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CellGuide - Study Guide to Cell Structure I Prokaryotic...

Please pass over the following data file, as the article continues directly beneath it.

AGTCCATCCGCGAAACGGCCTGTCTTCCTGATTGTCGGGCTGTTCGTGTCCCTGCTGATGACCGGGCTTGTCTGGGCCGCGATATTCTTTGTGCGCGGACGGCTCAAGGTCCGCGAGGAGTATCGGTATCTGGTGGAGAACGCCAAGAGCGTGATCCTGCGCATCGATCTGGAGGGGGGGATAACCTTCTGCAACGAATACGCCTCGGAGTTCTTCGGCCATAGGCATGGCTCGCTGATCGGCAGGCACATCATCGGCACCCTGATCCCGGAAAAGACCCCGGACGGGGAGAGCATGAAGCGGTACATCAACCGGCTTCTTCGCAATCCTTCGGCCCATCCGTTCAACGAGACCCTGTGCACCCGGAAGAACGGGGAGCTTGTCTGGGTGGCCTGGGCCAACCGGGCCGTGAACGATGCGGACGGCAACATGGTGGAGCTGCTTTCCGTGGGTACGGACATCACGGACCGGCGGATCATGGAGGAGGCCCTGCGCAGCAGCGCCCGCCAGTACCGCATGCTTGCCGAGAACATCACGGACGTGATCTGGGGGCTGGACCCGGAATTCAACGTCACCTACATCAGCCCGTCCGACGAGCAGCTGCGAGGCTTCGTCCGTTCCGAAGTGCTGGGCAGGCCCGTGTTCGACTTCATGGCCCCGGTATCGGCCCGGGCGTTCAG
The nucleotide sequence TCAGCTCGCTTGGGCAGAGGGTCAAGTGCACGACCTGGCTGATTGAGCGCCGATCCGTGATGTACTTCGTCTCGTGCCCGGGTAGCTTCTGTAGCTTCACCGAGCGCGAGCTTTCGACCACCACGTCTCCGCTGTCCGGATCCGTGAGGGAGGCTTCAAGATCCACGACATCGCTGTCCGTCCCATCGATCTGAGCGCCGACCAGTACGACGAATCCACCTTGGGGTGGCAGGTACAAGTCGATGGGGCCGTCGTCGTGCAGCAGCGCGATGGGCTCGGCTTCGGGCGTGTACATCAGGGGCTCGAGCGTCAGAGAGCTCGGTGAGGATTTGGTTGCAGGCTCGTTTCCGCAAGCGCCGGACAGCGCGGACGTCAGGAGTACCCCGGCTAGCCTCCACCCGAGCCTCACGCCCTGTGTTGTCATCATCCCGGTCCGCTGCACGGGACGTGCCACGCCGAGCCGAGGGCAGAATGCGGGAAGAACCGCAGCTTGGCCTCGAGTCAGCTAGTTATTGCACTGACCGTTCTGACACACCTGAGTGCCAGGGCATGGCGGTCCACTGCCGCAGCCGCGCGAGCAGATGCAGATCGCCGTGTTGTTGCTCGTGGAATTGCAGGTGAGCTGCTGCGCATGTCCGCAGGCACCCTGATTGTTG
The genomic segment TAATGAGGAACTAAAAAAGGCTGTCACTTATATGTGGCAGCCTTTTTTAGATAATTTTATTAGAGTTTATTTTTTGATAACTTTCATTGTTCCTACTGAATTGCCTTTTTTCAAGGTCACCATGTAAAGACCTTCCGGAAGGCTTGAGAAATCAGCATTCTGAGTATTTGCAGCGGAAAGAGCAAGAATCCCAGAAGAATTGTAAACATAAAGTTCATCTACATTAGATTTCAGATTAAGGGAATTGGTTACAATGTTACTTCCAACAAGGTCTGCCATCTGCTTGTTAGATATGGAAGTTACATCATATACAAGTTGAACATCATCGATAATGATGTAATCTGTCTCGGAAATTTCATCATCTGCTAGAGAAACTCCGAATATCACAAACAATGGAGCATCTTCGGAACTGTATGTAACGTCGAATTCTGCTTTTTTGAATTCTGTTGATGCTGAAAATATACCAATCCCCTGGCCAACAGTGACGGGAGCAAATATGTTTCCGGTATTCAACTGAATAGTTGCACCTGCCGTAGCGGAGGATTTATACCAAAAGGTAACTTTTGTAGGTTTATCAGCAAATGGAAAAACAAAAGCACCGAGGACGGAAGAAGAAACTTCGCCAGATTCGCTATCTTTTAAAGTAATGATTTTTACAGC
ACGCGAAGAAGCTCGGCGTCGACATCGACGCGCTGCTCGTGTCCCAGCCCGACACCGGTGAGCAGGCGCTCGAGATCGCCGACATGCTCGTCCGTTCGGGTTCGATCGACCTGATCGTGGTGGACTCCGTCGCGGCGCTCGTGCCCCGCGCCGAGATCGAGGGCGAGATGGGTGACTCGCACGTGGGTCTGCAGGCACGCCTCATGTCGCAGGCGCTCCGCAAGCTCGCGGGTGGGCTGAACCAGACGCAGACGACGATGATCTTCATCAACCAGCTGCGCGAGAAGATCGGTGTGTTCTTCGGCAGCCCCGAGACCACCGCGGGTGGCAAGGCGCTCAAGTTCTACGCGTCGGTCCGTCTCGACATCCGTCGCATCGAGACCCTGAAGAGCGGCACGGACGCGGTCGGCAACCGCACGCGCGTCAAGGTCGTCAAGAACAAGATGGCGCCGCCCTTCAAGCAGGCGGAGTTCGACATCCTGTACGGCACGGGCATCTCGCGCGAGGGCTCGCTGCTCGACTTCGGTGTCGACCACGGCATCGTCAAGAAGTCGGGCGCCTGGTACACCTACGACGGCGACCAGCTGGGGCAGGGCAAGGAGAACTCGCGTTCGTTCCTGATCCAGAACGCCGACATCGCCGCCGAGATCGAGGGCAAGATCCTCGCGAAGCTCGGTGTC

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Study Guide to Cell Structure I. Prokaryotic Cells  [pro = before; karyose = kernel or nucleus] A. Plasma Membrane :  Each cell is enclosed within a typical Singer fluid mosaic membrane which is composed of a phospholipid bilayer  embedded with proteins and altered proteins.  The primary function of the plasma membrane is to serve as a diffusion barrier between the interior  of the cell and the environment.  The surface of the cell may have prokaryotic  flagella  and/or  pili .  In more advanced prokaryotic cells, the  plasma membrane may be invaginated to form respiratory structures called mesosomes , or photosynthetic structures called  thylakoids . B. Nucleoid  [oid = resembling]:  The nucleoid is a region in the center of the cell containing a large DNA molecule.  The DNA is naked (not  complexed with histone proteins) and circular, and is not properly called a chromosome.  The nucleoid may also contain a variety of smaller circlets  of DNA called plasmids .  The specific selection of plasmids varies from cell to cell.  The nucleoid is not surrounded by a nuclear envelope or any  other membrane. C. Cytoplasm  (cyte = cell; plasm = fluid ground substance]:  Cytoplasm is a rich organic soup composed primarily of water, and containing a  variety of ions, inorganic and organic molecules.  The major organelles in the cytoplasm of a prokaryotic cell are ribosomes .  Ribosomes are  responsible for the process of translation (protein synthesis). D. Prokaryotic cells contain no membrane bound organelles (other than mesosomes and thylakoids, which are actually invaginations of the plasma  membrane). E. Cell Wall :  The prokaryotic cell is enclosed within a cell wall formed from a substance called peptidoglycan .  Peptidoglycan is constructed  from a long polysaccharide (glycol = sugar) cross-linked by short oligopeptide chains.  Prokaryotic cells are generally divided into two major  categories based upon the complexity of the cell wall.  Gram positive cells have a relatively simple cell wall, while gram negative cells have a more  complex, layered cell wall.  (Gram positive and gram negative are derived from the response of the cell to a staining protocol called the gram stain;  the more complex walls of gram negative cells prevent the dye from penetrating and staining the cells.) F. Capsule , or Slime Layer:  Some prokaryotic cells are embedded in a mucous-like substance called a capsule.  The capsule material is  hygroscopic  (meaning that it holds water) and thus the capsule serves to keep the cell hydrated.
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